Advocates: Criminal justice system can be traumatic for sexual assault survivors
Apr 16, 2021, 5:33 PM
SALT LAKE CITY — The criminal justice system isn’t just difficult to navigate for survivors of sexual assault; it can be traumatic.
Victims often choose to avoid reporting sexual assault in order to avoid that trauma, focusing on healing rather than justice.
“Over 80% of victims — survivors of sexual assault, do not report to the police,” said Sonia Martinez-Ortiz, the executive director of the Rape Recovery Center, during Episode 2 of Talking Cold, the podcast that delves into the issues raised in the Cold Podcast. “And we must ask ourselves why? Why is that number so high?”
Why many sexual assault survivors don’t report
In a new episode of “Talking Cold,” Martinez-Ortiz and victim’s rights attorney Bethany Warr offered insight into why so many survivors of sexual assault choose not to report what happened to them to police. Among the reasons are the stigma and shame associated with any sex crime; there is also the judgment survivors endure from friends and families to police and prosecutors.
Joyce Yost, whose story is chronicled in COLD Season 2, went from fighting with her rapist to trying to negotiate and even sympathize with him. In her police interview, she worried investigators might misunderstand her decision to stop fighting and to try and stay alive.
“Negotiating is not consent,” Martinez-Ortiz said. “This is actually a very typical trauma response. So many folks have probably heard the term like fight or flight in trauma response — so there’s actually fight, flight, freeze and fawn. …This is an example of fawn, which is essentially where the person experiencing the trauma will seek for ways to negotiate to make themselves more likable, to please the person in hopes that that will reduce the harm. In some cases like this one, [it] will actually prevent them from being killed.”
Survivors victimized all over again
Attorney Warr said that retelling the story of a sexual assault can be far too painful. Oftentimes, the focus is on the victim’s behavior and decisions, rather than the accused. That can lead to more shame and more guilt for survivors.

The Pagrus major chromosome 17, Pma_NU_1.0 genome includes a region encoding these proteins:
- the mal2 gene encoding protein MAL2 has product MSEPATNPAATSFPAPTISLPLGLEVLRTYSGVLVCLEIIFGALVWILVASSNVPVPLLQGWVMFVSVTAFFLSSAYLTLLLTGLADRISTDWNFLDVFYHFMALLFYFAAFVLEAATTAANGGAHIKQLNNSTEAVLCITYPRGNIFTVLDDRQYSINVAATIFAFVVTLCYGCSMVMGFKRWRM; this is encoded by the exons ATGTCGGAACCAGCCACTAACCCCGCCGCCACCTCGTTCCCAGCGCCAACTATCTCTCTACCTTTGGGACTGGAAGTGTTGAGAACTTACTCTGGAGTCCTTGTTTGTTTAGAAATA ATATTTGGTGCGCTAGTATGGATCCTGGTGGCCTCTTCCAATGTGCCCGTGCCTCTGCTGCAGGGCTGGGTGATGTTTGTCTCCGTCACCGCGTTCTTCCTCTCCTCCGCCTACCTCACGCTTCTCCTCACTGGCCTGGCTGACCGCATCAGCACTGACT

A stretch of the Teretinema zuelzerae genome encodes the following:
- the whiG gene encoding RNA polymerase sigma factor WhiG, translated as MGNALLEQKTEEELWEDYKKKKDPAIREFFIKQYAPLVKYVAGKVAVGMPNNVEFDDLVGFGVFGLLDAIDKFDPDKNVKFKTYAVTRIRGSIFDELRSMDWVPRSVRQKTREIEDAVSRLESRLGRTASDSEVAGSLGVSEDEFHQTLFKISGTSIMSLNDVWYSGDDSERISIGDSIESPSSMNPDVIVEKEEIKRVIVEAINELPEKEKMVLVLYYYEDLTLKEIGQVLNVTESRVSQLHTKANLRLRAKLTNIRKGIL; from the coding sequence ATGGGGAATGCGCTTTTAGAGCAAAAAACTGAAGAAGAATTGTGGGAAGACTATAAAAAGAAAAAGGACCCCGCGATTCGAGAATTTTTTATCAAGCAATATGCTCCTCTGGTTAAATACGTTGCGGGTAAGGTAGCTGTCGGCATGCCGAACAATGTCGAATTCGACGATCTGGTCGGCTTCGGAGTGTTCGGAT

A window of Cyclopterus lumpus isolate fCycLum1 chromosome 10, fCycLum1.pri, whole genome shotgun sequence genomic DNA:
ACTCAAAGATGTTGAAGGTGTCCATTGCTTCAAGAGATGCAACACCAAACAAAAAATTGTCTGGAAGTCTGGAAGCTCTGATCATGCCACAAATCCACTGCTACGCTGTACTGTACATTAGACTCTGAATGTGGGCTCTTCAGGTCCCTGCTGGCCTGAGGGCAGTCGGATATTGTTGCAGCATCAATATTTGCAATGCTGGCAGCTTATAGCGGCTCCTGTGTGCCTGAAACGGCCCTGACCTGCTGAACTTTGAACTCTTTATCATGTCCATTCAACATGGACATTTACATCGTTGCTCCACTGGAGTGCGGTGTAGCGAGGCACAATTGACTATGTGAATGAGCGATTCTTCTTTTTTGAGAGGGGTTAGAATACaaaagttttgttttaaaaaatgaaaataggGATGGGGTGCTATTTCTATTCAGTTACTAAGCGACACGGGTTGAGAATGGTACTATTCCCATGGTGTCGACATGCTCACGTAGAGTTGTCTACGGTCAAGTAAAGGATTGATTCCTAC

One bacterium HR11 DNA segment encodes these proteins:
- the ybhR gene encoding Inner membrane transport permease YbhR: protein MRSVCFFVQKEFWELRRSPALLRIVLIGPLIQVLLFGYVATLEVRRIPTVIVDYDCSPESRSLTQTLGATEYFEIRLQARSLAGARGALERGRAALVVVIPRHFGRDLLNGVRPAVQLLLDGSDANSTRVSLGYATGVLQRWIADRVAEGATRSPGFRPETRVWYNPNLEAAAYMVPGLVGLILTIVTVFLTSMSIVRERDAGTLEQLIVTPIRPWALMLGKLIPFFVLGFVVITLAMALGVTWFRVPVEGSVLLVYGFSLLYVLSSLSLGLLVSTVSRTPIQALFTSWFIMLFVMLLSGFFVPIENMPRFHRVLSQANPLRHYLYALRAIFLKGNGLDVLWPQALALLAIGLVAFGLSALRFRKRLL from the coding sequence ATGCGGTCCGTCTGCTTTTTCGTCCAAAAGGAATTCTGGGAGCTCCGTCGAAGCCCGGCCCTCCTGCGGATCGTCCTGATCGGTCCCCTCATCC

“So the victimization continues throughout the process,” she said, listing off the issues survivors face as they attempt to hold an attacker accountable. “I will say in terms of sexual assault, I don’t have one client that’s ever told me they were glad that they reported it. … A vast majority of clients, if they say anything, they say, ‘I wish I never, ever would have even started this process.'”
Talking about sexual assault
Both Warr and Martinez-Ortiz said discussing consent and boundaries is critical to prevention.
“Some folks get really fearful when you start saying, ‘Talk to kids younger,'” she said. “We don’t have to talk to first-graders about sex, but we should start by talking about body autonomy. … Those are things that we engage in as a culture that we don’t realize. We’ll set the foundation as folks start to get older and understand about developing healthy relationships, body autonomy and boundaries. … If we wait until the high school curriculum, it’s too late.”
Asked how we continued to move toward as a society more supportive and empathetic to survivors, she said we need to keep talking about tough, uncomfortable issues.
“We keep talking to people like yourself, who are willing to have the conversations with us,” Martinez-Ortiz said. “And the goal really is that you take those into your households. You take them to your kitchen tables and yourself as in your car rides, to school and to sports and to dance. You have these conversations with the people who are closest in your life, and that is prevention.”
Free resources and help with sexual abuse are available 24/7 at RAINN.org. You can also call 800-856-HOPE (4673).
How to listen
Listen to COLD and Talking Cold for free, no subscription required, on Amazon Music. You can find bonus content, including videos, pictures and case materials at the COLD website.